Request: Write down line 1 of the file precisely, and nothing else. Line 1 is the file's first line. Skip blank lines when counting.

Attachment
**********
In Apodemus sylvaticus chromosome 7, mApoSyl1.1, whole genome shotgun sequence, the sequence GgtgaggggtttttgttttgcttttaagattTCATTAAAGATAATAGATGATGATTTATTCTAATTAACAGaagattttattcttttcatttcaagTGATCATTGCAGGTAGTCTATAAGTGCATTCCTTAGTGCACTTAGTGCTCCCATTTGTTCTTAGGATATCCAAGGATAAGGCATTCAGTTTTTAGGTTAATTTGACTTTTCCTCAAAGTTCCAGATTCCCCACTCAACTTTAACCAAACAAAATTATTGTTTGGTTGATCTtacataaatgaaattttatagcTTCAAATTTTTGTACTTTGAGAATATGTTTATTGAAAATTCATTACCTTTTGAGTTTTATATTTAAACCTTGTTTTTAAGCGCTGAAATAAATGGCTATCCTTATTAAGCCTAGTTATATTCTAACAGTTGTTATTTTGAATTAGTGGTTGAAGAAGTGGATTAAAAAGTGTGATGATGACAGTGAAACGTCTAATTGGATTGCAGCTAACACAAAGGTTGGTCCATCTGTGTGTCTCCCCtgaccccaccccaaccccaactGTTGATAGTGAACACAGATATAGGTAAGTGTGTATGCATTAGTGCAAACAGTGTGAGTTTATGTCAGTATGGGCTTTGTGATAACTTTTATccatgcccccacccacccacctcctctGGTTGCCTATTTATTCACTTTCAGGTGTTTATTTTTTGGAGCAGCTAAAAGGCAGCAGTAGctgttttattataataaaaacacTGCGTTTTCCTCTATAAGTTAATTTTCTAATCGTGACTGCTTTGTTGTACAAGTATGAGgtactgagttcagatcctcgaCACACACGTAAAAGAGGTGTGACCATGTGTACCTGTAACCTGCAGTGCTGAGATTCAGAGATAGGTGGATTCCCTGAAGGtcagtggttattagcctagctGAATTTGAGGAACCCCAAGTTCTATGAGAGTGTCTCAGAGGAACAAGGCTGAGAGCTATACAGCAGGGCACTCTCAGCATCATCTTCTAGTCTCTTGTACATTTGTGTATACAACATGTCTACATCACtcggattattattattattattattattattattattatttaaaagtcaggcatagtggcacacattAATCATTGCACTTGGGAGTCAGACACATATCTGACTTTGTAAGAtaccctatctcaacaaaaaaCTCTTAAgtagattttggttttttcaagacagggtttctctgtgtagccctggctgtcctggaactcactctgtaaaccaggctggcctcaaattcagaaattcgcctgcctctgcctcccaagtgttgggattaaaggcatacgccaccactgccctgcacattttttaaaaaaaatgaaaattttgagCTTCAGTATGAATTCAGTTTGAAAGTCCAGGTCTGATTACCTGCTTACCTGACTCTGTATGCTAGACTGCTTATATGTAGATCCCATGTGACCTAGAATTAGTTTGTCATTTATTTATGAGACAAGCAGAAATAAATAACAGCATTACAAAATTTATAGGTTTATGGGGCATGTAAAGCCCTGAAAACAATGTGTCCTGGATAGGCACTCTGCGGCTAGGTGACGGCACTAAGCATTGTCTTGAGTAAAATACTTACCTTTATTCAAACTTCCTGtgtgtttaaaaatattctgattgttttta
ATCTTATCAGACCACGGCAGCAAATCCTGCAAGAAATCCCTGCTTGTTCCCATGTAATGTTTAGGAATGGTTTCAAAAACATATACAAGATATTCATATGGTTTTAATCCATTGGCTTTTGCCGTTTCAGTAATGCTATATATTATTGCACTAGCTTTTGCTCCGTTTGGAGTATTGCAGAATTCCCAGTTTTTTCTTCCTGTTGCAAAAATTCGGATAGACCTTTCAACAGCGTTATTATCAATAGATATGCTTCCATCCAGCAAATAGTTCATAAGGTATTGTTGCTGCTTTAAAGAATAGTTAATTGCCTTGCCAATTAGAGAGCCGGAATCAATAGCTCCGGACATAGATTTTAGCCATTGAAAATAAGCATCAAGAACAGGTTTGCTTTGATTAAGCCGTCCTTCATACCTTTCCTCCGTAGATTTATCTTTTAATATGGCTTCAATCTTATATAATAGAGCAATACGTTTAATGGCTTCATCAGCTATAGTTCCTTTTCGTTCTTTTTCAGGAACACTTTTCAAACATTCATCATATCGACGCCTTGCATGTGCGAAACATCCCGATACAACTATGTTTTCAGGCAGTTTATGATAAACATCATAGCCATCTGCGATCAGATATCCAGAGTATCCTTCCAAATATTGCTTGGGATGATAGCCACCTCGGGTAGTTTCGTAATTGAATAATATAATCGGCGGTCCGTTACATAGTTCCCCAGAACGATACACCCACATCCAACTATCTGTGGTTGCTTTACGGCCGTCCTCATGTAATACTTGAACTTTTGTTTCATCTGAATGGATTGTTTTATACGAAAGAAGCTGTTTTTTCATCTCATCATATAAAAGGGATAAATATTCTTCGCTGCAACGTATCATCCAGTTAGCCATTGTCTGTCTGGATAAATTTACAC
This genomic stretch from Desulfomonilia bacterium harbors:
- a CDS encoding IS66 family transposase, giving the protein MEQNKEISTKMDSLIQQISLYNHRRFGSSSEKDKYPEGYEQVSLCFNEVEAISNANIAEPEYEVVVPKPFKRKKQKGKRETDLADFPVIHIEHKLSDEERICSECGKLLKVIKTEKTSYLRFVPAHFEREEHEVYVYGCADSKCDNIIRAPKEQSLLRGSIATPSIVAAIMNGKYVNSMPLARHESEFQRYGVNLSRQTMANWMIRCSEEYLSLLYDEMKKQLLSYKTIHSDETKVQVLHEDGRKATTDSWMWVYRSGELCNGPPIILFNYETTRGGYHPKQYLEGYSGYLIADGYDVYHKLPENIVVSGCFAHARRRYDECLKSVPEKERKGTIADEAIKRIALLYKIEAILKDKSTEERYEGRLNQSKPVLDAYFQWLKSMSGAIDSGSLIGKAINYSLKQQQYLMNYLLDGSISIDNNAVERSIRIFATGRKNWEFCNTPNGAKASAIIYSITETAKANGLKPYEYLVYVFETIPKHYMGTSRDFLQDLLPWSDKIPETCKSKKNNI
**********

In Apodemus sylvaticus chromosome 7, mApoSyl1.1, whole genome shotgun sequence, the sequence GgtgaggggtttttgttttgcttttaagattTCATTAAAGATAATAGATGATGATTTATTCTAATTAACAGaagattttattcttttcatttcaagTGATCATTGCAGGTAGTCTATAAGTGCATTCCTTAGTGCACTTAGTGCTCCCATTTGTTCTTAGGATATCCAAGGATAAGGCATTCAGTTTTTAGGTTAATTTGACTTTTCCTCAAAGTTCCAGATTCCCCACTCAACTTTAACCAAACAAAATTATTGTTTGGTTGATCTtacataaatgaaattttatagcTTCAAATTTTTGTACTTTGAGAATATGTTTATTGAAAATTCATTACCTTTTGAGTTTTATATTTAAACCTTGTTTTTAAGCGCTGAAATAAATGGCTATCCTTATTAAGCCTAGTTATATTCTAACAGTTGTTATTTTGAATTAGTGGTTGAAGAAGTGGATTAAAAAGTGTGATGATGACAGTGAAACGTCTAATTGGATTGCAGCTAACACAAAGGTTGGTCCATCTGTGTGTCTCCCCtgaccccaccccaaccccaactGTTGATAGTGAACACAGATATAGGTAAGTGTGTATGCATTAGTGCAAACAGTGTGAGTTTATGTCAGTATGGGCTTTGTGATAACTTTTATccatgcccccacccacccacctcctctGGTTGCCTATTTATTCACTTTCAGGTGTTTATTTTTTGGAGCAGCTAAAAGGCAGCAGTAGctgttttattataataaaaacacTGCGTTTTCCTCTATAAGTTAATTTTCTAATCGTGACTGCTTTGTTGTACAAGTATGAGgtactgagttcagatcctcgaCACACACGTAAAAGAGGTGTGACCATGTGTACCTGTAACCTGCAGTGCTGAGATTCAGAGATAGGTGGATTCCCTGAAGGtcagtggttattagcctagctGAATTTGAGGAACCCCAAGTTCTATGAGAGTGTCTCAGAGGAACAAGGCTGAGAGCTATACAGCAGGGCACTCTCAGCATCATCTTCTAGTCTCTTGTACATTTGTGTATACAACATGTCTACATCACtcggattattattattattattattattattattattatttaaaagtcaggcatagtggcacacattAATCATTGCACTTGGGAGTCAGACACATATCTGACTTTGTAAGAtaccctatctcaacaaaaaaCTCTTAAgtagattttggttttttcaagacagggtttctctgtgtagccctggctgtcctggaactcactctgtaaaccaggctggcctcaaattcagaaattcgcctgcctctgcctcccaagtgttgggattaaaggcatacgccaccactgccctgcacattttttaaaaaaaatgaaaattttgagCTTCAGTATGAATTCAGTTTGAAAGTCCAGGTCTGATTACCTGCTTACCTGACTCTGTATGCTAGACTGCTTATATGTAGATCCCATGTGACCTAGAATTAGTTTGTCATTTATTTATGAGACAAGCAGAAATAAATAACAGCATTACAAAATTTATAGGTTTATGGGGCATGTAAAGCCCTGAAAACAATGTGTCCTGGATAGGCACTCTGCGGCTAGGTGACGGCACTAAGCATTGTCTTGAGTAAAATACTTACCTTTATTCAAACTTCCTGtgtgtttaaaaatattctgattgttttta